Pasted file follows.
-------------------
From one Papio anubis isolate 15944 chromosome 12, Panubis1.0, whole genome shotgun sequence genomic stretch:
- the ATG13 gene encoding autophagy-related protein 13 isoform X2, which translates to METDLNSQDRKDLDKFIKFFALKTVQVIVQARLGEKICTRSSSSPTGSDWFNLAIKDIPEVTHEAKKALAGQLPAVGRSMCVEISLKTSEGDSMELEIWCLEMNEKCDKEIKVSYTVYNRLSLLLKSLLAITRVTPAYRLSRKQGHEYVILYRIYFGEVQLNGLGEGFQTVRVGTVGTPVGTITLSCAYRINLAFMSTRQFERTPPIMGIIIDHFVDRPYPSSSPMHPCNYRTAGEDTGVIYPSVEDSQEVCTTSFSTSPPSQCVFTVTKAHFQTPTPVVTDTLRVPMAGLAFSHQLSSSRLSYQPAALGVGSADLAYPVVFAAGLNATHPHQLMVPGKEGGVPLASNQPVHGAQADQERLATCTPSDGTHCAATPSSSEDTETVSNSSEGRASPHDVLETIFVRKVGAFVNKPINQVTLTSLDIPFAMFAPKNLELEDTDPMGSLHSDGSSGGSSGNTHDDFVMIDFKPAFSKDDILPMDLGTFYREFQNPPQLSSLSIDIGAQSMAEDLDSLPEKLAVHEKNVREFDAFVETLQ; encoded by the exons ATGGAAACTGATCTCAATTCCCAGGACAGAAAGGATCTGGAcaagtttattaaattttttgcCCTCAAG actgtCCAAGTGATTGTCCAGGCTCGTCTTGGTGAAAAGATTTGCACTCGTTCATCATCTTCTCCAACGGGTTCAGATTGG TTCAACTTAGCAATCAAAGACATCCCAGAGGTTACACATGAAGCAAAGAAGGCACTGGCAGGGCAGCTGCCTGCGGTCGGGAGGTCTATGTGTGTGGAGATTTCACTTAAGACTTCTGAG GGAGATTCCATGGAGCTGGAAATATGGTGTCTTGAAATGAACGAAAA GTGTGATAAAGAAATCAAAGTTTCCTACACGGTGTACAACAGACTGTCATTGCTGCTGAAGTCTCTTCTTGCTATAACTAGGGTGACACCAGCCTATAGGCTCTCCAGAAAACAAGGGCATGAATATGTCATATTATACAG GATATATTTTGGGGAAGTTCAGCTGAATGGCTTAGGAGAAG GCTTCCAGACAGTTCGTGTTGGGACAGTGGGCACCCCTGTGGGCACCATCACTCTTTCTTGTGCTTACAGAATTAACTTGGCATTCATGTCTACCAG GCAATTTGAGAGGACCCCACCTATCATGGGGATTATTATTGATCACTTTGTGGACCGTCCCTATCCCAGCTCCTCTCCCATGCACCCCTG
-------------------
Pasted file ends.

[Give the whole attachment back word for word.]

From one Papio anubis isolate 15944 chromosome 12, Panubis1.0, whole genome shotgun sequence genomic stretch:
- the ATG13 gene encoding autophagy-related protein 13 isoform X2, which translates to METDLNSQDRKDLDKFIKFFALKTVQVIVQARLGEKICTRSSSSPTGSDWFNLAIKDIPEVTHEAKKALAGQLPAVGRSMCVEISLKTSEGDSMELEIWCLEMNEKCDKEIKVSYTVYNRLSLLLKSLLAITRVTPAYRLSRKQGHEYVILYRIYFGEVQLNGLGEGFQTVRVGTVGTPVGTITLSCAYRINLAFMSTRQFERTPPIMGIIIDHFVDRPYPSSSPMHPCNYRTAGEDTGVIYPSVEDSQEVCTTSFSTSPPSQCVFTVTKAHFQTPTPVVTDTLRVPMAGLAFSHQLSSSRLSYQPAALGVGSADLAYPVVFAAGLNATHPHQLMVPGKEGGVPLASNQPVHGAQADQERLATCTPSDGTHCAATPSSSEDTETVSNSSEGRASPHDVLETIFVRKVGAFVNKPINQVTLTSLDIPFAMFAPKNLELEDTDPMGSLHSDGSSGGSSGNTHDDFVMIDFKPAFSKDDILPMDLGTFYREFQNPPQLSSLSIDIGAQSMAEDLDSLPEKLAVHEKNVREFDAFVETLQ; encoded by the exons ATGGAAACTGATCTCAATTCCCAGGACAGAAAGGATCTGGAcaagtttattaaattttttgcCCTCAAG actgtCCAAGTGATTGTCCAGGCTCGTCTTGGTGAAAAGATTTGCACTCGTTCATCATCTTCTCCAACGGGTTCAGATTGG TTCAACTTAGCAATCAAAGACATCCCAGAGGTTACACATGAAGCAAAGAAGGCACTGGCAGGGCAGCTGCCTGCGGTCGGGAGGTCTATGTGTGTGGAGATTTCACTTAAGACTTCTGAG GGAGATTCCATGGAGCTGGAAATATGGTGTCTTGAAATGAACGAAAA GTGTGATAAAGAAATCAAAGTTTCCTACACGGTGTACAACAGACTGTCATTGCTGCTGAAGTCTCTTCTTGCTATAACTAGGGTGACACCAGCCTATAGGCTCTCCAGAAAACAAGGGCATGAATATGTCATATTATACAG GATATATTTTGGGGAAGTTCAGCTGAATGGCTTAGGAGAAG GCTTCCAGACAGTTCGTGTTGGGACAGTGGGCACCCCTGTGGGCACCATCACTCTTTCTTGTGCTTACAGAATTAACTTGGCATTCATGTCTACCAG GCAATTTGAGAGGACCCCACCTATCATGGGGATTATTATTGATCACTTTGTGGACCGTCCCTATCCCAGCTCCTCTCCCATGCACCCCTG